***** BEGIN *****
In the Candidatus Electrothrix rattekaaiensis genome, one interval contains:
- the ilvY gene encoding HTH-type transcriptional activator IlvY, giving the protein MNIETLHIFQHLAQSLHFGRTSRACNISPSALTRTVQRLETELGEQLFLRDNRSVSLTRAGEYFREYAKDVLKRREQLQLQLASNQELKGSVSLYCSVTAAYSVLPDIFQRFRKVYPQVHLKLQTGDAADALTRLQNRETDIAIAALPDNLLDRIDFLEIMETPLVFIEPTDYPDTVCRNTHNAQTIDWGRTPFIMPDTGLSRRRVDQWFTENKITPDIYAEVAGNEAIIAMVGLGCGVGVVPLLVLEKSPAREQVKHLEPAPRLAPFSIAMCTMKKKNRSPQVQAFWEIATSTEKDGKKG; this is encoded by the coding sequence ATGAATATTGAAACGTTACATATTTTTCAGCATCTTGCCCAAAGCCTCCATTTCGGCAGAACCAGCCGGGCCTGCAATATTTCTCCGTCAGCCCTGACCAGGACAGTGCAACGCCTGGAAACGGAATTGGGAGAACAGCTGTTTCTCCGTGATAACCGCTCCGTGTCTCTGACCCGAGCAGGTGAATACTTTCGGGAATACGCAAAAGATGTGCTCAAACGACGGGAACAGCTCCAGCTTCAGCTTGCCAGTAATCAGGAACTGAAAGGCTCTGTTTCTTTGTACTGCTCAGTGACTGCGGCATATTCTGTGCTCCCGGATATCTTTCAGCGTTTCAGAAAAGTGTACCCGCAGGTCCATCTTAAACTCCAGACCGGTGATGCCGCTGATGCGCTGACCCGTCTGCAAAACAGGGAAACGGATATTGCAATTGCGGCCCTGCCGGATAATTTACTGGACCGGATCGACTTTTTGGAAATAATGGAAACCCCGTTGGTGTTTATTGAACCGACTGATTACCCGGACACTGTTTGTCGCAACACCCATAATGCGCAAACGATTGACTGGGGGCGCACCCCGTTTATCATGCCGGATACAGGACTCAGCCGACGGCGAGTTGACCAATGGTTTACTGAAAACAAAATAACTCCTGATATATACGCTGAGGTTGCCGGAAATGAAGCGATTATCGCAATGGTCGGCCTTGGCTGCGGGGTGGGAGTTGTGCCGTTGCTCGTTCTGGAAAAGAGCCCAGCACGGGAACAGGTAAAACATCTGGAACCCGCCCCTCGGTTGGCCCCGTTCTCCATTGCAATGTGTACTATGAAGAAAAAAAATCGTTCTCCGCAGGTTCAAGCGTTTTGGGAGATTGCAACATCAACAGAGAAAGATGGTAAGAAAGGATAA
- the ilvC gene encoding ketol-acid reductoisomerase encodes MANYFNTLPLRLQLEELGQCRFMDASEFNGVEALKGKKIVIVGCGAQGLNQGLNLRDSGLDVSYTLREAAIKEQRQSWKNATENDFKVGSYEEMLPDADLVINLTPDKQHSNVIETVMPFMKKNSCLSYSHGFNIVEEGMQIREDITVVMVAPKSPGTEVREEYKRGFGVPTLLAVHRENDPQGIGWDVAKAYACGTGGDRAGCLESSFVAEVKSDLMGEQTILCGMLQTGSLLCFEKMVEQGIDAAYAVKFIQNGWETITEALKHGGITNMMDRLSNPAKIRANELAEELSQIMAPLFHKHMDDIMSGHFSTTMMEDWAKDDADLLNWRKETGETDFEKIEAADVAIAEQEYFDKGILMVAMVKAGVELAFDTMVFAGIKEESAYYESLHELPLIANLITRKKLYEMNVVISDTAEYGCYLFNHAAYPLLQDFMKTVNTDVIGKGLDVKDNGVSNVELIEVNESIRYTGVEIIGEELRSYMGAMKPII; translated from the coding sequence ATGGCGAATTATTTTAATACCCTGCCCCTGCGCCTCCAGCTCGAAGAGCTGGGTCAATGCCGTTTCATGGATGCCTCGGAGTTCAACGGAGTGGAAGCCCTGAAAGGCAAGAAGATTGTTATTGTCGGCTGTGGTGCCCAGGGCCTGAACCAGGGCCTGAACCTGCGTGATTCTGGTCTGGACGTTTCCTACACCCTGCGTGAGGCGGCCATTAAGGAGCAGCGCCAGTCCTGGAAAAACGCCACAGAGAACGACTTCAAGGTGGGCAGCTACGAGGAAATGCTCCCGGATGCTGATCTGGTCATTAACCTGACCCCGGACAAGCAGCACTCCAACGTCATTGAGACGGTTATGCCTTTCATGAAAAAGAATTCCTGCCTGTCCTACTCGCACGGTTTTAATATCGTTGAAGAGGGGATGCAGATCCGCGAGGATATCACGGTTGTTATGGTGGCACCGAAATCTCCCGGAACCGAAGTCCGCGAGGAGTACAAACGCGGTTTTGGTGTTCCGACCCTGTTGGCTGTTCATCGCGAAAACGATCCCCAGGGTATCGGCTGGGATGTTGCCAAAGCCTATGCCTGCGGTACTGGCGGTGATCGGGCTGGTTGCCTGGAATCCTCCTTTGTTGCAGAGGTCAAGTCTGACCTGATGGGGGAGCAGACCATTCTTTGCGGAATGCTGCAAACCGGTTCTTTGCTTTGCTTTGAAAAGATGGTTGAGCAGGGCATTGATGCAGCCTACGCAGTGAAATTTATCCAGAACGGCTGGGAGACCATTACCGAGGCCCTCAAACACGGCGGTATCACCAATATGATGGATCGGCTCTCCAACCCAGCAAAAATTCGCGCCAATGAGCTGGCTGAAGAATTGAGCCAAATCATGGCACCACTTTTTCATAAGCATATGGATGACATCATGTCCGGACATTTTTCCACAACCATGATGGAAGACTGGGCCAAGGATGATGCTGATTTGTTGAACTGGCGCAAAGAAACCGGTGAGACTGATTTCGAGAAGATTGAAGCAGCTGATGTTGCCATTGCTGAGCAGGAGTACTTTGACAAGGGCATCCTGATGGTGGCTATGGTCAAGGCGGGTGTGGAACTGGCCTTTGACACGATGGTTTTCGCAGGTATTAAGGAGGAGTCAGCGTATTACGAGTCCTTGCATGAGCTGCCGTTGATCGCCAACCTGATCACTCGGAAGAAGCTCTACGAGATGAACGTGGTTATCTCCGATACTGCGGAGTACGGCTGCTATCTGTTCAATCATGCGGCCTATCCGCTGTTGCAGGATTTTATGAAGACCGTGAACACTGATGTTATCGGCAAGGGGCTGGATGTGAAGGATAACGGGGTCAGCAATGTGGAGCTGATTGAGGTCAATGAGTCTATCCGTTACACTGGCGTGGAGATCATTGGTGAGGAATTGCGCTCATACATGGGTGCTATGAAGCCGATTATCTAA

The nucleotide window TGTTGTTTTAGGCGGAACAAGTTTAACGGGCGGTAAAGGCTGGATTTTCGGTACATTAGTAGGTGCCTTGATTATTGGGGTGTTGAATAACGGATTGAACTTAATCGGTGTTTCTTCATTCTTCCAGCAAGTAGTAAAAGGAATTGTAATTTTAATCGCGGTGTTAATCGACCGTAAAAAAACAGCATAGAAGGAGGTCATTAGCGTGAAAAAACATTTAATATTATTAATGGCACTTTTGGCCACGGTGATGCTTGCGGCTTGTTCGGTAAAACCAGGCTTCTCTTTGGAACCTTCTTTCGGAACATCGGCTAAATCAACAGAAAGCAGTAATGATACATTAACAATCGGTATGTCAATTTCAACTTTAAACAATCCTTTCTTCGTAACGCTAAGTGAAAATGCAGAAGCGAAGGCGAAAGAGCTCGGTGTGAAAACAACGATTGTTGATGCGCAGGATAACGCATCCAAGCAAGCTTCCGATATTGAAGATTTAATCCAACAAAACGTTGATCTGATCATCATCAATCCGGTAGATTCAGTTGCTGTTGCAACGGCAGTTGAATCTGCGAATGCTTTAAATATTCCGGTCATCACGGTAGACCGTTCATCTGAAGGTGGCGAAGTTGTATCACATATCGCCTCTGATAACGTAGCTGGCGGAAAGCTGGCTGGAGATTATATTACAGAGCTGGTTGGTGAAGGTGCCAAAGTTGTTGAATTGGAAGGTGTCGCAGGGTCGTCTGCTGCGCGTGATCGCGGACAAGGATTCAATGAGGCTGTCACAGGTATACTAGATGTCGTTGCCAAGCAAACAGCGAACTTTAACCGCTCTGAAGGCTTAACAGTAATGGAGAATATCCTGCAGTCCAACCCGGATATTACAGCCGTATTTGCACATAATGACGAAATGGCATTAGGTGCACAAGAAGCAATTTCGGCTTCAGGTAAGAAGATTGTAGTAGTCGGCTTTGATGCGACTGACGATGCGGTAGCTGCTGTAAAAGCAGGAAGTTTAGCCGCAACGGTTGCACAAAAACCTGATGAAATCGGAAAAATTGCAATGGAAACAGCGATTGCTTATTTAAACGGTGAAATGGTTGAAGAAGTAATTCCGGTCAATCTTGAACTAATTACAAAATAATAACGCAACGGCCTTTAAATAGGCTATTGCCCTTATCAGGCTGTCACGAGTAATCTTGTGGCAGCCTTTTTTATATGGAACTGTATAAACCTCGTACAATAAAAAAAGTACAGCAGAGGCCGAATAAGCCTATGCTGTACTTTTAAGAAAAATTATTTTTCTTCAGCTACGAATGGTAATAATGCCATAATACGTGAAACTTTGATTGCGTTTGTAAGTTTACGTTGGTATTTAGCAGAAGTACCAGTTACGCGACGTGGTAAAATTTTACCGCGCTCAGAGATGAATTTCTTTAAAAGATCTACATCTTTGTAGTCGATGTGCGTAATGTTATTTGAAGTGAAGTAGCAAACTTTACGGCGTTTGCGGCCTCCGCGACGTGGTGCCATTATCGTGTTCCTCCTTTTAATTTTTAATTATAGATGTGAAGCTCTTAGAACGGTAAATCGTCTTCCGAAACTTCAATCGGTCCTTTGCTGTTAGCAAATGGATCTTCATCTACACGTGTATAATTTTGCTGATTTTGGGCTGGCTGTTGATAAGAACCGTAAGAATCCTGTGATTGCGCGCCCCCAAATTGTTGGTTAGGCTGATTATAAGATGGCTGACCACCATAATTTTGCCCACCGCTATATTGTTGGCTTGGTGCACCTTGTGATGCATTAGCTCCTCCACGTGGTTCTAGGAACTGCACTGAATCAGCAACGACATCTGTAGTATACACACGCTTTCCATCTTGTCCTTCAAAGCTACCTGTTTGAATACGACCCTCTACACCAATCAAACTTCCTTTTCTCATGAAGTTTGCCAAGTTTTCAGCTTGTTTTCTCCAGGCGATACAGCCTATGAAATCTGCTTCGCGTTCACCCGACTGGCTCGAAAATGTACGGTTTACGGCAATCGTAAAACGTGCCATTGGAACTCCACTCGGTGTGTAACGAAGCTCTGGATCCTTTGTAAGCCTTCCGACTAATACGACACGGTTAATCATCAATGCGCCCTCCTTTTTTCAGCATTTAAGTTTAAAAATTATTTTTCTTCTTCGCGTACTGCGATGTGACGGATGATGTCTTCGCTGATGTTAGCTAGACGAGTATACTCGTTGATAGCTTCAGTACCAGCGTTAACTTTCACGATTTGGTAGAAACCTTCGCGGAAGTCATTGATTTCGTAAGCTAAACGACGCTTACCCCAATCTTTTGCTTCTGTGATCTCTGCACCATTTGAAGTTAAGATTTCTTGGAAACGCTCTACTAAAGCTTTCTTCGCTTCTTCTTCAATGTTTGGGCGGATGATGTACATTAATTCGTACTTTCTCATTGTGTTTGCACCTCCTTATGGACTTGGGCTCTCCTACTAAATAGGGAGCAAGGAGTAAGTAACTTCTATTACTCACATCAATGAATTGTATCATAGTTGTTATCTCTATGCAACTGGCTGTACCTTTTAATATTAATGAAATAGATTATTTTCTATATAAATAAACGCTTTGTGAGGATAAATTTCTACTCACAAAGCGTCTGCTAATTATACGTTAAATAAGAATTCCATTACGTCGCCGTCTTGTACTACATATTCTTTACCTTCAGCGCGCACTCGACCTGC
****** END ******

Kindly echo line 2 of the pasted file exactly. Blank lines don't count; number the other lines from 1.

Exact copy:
- the ilvY gene encoding HTH-type transcriptional activator IlvY, giving the protein MNIETLHIFQHLAQSLHFGRTSRACNISPSALTRTVQRLETELGEQLFLRDNRSVSLTRAGEYFREYAKDVLKRREQLQLQLASNQELKGSVSLYCSVTAAYSVLPDIFQRFRKVYPQVHLKLQTGDAADALTRLQNRETDIAIAALPDNLLDRIDFLEIMETPLVFIEPTDYPDTVCRNTHNAQTIDWGRTPFIMPDTGLSRRRVDQWFTENKITPDIYAEVAGNEAIIAMVGLGCGVGVVPLLVLEKSPAREQVKHLEPAPRLAPFSIAMCTMKKKNRSPQVQAFWEIATSTEKDGKKG; this is encoded by the coding sequence ATGAATATTGAAACGTTACATATTTTTCAGCATCTTGCCCAAAGCCTCCATTTCGGCAGAACCAGCCGGGCCTGCAATATTTCTCCGTCAGCCCTGACCAGGACAGTGCAACGCCTGGAAACGGAATTGGGAGAACAGCTGTTTCTCCGTGATAACCGCTCCGTGTCTCTGACCCGAGCAGGTGAATACTTTCGGGAATACGCAAAAGATGTGCTCAAACGACGGGAACAGCTCCAGCTTCAGCTTGCCAGTAATCAGGAACTGAAAGGCTCTGTTTCTTTGTACTGCTCAGTGACTGCGGCATATTCTGTGCTCCCGGATATCTTTCAGCGTTTCAGAAAAGTGTACCCGCAGGTCCATCTTAAACTCCAGACCGGTGATGCCGCTGATGCGCTGACCCGTCTGCAAAACAGGGAAACGGATATTGCAATTGCGGCCCTGCCGGATAATTTACTGGACCGGATCGACTTTTTGGAAATAATGGAAACCCCGTTGGTGTTTATTGAACCGACTGATTACCCGGACACTGTTTGTCGCAACACCCATAATGCGCAAACGATTGACTGGGGGCGCACCCCGTTTATCATGCCGGATACAGGACTCAGCCGACGGCGAGTTGACCAATGGTTTACTGAAAACAAAATAACTCCTGATATATACGCTGAGGTTGCCGGAAATGAAGCGATTATCGCAATGGTCGGCCTTGGCTGCGGGGTGGGAGTTGTGCCGTTGCTCGTTCTGGAAAAGAGCCCAGCACGGGAACAGGTAAAACATCTGGAACCCGCCCCTCGGTTGGCCCCGTTCTCCATTGCAATGTGTACTATGAAGAAAAAAAATCGTTCTCCGCAGGTTCAAGCGTTTTGGGAGATTGCAACATCAACAGAGAAAGATGGTAAGAAAGGATAA